Back in 2018, following a drawn-out public debate, the European Parliament passed a controversial and comprehensive new Copyright Directive. This was partly intended to standardize EU copyright law and bring it into the modern day. However, it was also meant to raise licensing revenue for authors and publishers from internet giants like Google and Facebook. France was the country in the EU that became the first to enforce the new rules domestically.
Google doesn't see things so simply and has stated it won't pay French publishers the copyright licensing fees the EU directive was supposed to generate. Instead of that, Google will display links and "very short" parts of news content, which won't infringe the new EU law (Article 15, formerly Article 11). That law seeks to make sires like Google liable for licensing fees when more than links and a few words are displayed.
Google came out and tried to defend itself in a blog post. The search engine giant went as far as pointing out how it helps publishers and stated its support for journalism. Google News VP Richard Gingras said:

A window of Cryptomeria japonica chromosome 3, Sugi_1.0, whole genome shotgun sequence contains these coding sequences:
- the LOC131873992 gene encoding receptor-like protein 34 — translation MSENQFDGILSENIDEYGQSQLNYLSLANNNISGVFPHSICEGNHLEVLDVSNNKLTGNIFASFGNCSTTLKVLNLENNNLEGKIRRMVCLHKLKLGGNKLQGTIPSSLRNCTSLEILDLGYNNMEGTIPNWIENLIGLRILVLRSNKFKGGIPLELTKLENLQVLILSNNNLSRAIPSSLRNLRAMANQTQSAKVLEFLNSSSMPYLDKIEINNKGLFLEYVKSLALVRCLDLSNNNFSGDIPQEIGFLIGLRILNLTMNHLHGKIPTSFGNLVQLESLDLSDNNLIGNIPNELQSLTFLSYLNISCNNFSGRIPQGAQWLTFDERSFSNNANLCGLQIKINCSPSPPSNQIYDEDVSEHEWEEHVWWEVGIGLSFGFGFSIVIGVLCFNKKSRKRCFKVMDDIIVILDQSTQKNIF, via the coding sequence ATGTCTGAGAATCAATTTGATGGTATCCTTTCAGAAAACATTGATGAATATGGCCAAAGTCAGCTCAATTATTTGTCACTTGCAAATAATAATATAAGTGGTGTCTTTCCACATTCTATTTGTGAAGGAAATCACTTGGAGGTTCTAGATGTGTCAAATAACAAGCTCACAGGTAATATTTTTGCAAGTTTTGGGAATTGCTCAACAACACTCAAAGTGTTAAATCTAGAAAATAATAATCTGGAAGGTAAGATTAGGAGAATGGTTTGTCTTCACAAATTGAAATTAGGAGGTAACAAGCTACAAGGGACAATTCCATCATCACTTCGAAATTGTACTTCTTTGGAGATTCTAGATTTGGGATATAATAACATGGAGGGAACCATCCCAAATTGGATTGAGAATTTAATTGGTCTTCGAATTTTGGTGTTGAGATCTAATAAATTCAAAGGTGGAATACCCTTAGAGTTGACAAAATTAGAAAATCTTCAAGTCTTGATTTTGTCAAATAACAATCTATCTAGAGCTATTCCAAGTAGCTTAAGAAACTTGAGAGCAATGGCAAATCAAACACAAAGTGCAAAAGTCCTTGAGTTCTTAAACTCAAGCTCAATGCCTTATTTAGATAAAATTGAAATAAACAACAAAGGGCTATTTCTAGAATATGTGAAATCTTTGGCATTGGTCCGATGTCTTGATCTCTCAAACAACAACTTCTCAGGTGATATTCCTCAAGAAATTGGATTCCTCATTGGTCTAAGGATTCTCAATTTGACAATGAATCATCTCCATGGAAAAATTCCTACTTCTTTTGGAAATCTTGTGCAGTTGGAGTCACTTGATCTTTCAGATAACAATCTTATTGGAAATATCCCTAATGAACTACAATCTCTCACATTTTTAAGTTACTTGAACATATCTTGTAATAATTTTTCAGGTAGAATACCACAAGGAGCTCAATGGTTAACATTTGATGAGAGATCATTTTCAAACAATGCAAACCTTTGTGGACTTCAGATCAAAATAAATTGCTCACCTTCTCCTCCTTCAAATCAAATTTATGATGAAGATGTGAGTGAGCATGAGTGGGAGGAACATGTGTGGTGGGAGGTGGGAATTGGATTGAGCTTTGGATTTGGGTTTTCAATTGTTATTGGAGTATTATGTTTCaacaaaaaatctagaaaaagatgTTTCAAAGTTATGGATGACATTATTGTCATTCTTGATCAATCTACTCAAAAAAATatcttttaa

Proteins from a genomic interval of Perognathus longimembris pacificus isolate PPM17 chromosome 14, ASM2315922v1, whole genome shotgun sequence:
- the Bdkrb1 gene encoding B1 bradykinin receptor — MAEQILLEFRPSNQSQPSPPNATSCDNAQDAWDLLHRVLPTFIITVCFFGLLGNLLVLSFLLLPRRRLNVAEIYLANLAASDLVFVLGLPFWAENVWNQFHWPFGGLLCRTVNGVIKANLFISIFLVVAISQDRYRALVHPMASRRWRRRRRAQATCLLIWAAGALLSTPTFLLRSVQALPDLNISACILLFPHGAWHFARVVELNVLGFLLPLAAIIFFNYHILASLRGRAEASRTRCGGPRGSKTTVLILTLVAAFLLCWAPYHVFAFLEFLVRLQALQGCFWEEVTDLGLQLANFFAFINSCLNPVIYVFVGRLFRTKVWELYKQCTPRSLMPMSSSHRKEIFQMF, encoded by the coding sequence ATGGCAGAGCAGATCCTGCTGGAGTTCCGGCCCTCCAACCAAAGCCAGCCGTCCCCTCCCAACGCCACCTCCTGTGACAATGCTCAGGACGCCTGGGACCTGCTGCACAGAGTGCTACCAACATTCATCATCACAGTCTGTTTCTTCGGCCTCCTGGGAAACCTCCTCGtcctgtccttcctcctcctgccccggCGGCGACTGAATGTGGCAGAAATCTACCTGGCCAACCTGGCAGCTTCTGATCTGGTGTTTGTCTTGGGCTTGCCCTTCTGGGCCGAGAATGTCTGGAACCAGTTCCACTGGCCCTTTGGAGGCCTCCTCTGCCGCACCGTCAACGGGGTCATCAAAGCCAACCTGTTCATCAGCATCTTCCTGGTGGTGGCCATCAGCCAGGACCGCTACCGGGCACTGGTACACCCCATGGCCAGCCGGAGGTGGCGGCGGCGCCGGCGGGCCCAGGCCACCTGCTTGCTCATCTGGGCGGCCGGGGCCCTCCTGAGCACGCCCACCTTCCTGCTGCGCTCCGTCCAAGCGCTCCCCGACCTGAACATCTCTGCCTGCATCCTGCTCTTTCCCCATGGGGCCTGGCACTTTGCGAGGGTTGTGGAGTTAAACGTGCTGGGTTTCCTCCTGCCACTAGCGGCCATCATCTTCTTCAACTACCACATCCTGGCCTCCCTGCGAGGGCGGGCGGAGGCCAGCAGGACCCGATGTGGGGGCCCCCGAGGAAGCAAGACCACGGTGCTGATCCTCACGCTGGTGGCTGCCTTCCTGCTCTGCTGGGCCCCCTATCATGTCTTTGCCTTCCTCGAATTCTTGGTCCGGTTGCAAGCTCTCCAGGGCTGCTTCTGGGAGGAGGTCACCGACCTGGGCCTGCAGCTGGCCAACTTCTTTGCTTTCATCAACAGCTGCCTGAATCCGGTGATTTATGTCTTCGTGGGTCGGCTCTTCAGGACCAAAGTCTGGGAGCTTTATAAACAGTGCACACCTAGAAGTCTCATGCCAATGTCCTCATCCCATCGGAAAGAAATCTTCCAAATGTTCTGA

|"We don't accept payment from anyone to be included in search results. We sell ads, not search results, and every ad on Google is clearly marked. That's also why we don't pay publishers when people click on their links in a search result. To operate in any other way would reduce the choice and relevance to our users--and would ultimately result in the loss of their trust in our services."|
|"When the French law comes into force, we will no longer display an overview of the content in France for European press publishers unless the publisher has made the arrangements to indicate that it is his wish. This will be the case for search results from all Google services."|
Google has the power here - rightly or wrongly. This happened a few years ago in Germany and Spain when similarly restrictive laws were passed, but you can't beat Google that easily. News outlets back then saw a massive decline in traffic and were forced to go cap in hand to Google asking for their snippets back.
Google even went as far as illustrating what EU-based SERPS would look like after the passing of this directive. The bare pages contained links, but that was about it. There was zero copy or images, and titles appeared with no context.
What this boils down to is that as in Spain and Germany, Google will find a way around the EU law and publishers that agree to Google's waiver request will get the traffic. Some of the publishers will complain and threaten legal action, but they haven't really got many choices in the matter, and Google calls the shots when it comes to the search engine results page.